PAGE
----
Clinical outcome of both Ph+ ALL and advanced EGFR-mutant LUAD in elderly population was extremely poor. It is difficult to give standard doses of chemotherapy for cancer treatment in elderly patients. Inhibition of the activity of abnormal tyrosine kinase caused by BCR::ABL1 has become an important method for the treatment of Ph+ leukemia [17]. EGFR-TKI, a class of compounds that can inhibit the activity of tyrosine kinase enzyme, could be used as a competitive inhibitor of adenosine triphosphate and tyrosine kinase, or as an analogue of tyrosine to block the activity of tyrosine kinase and inhibit cell proliferation [11]. Therefore, EGFR-TKI treatment is also an important therapeutic approach for LUAD with EGFR mutation and provide a significant survival benefit to patients. Based on the above theoretical basis, the patient was successfully treated with different TKIs without serious adverse events (AEs). As is well known, the AEs such as pleural effusion, rash, and cardiac related AE are common in TKIs. However, these common AEs were not occurred in this patient, suggesting a relatively safe for patients using two different TKIs. Accordingly, more cases and longer follow-up time are needed to verify the results.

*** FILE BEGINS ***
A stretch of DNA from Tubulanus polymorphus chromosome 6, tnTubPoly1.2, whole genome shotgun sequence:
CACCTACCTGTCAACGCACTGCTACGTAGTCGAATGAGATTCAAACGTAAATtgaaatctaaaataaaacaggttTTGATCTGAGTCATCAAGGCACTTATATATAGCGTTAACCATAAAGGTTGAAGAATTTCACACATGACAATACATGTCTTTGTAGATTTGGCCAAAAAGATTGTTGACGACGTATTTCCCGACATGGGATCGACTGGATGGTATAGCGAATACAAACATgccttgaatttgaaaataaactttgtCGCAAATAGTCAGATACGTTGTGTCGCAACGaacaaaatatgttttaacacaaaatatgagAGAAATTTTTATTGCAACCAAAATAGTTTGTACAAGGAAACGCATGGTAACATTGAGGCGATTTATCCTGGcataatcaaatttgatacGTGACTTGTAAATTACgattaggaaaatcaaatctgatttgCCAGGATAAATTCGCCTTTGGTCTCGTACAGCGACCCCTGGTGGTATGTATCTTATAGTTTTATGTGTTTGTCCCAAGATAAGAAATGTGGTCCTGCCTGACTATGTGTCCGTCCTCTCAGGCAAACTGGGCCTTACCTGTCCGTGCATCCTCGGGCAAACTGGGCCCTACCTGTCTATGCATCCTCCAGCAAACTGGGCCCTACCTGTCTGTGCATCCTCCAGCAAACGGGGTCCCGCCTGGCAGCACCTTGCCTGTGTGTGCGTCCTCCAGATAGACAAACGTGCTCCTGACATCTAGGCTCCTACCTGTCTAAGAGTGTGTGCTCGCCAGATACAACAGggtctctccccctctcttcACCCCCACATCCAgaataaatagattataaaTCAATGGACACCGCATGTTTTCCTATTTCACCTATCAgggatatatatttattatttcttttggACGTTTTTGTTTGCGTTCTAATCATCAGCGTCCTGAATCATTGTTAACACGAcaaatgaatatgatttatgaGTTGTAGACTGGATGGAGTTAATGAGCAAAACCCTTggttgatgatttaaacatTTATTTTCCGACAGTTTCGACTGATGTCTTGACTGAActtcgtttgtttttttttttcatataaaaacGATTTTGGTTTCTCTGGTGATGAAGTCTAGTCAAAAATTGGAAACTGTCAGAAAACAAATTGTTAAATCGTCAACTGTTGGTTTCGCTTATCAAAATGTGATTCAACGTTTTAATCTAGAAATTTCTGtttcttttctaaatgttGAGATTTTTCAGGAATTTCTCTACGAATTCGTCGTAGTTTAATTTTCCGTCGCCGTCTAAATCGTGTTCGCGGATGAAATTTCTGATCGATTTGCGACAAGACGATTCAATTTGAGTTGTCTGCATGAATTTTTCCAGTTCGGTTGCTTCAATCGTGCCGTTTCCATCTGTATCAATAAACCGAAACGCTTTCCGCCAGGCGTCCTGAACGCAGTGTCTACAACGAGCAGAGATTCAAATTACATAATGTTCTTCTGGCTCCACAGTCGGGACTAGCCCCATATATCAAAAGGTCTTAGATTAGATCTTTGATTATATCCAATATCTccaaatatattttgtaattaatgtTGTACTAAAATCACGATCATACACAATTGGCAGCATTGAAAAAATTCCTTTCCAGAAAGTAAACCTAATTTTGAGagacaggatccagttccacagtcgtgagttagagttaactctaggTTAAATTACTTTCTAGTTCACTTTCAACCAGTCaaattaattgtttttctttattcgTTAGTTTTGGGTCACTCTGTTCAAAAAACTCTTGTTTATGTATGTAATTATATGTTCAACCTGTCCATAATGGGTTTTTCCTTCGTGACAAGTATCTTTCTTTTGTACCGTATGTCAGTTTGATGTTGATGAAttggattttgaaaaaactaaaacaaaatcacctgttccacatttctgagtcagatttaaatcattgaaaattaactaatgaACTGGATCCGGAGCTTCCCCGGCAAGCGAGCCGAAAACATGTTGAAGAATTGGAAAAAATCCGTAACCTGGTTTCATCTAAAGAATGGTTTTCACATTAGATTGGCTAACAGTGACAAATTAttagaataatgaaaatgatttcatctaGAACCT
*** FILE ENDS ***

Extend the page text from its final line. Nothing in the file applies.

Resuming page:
In summary, as far as we know, it is the first time reported a case of Ph+ ALL and EGFR mutant LUAD synchronous overlap, of which pathogenesis is related to abnormal tyrosine kinase activation. This patient was successfully treated with two different TKIs without serious adverse events.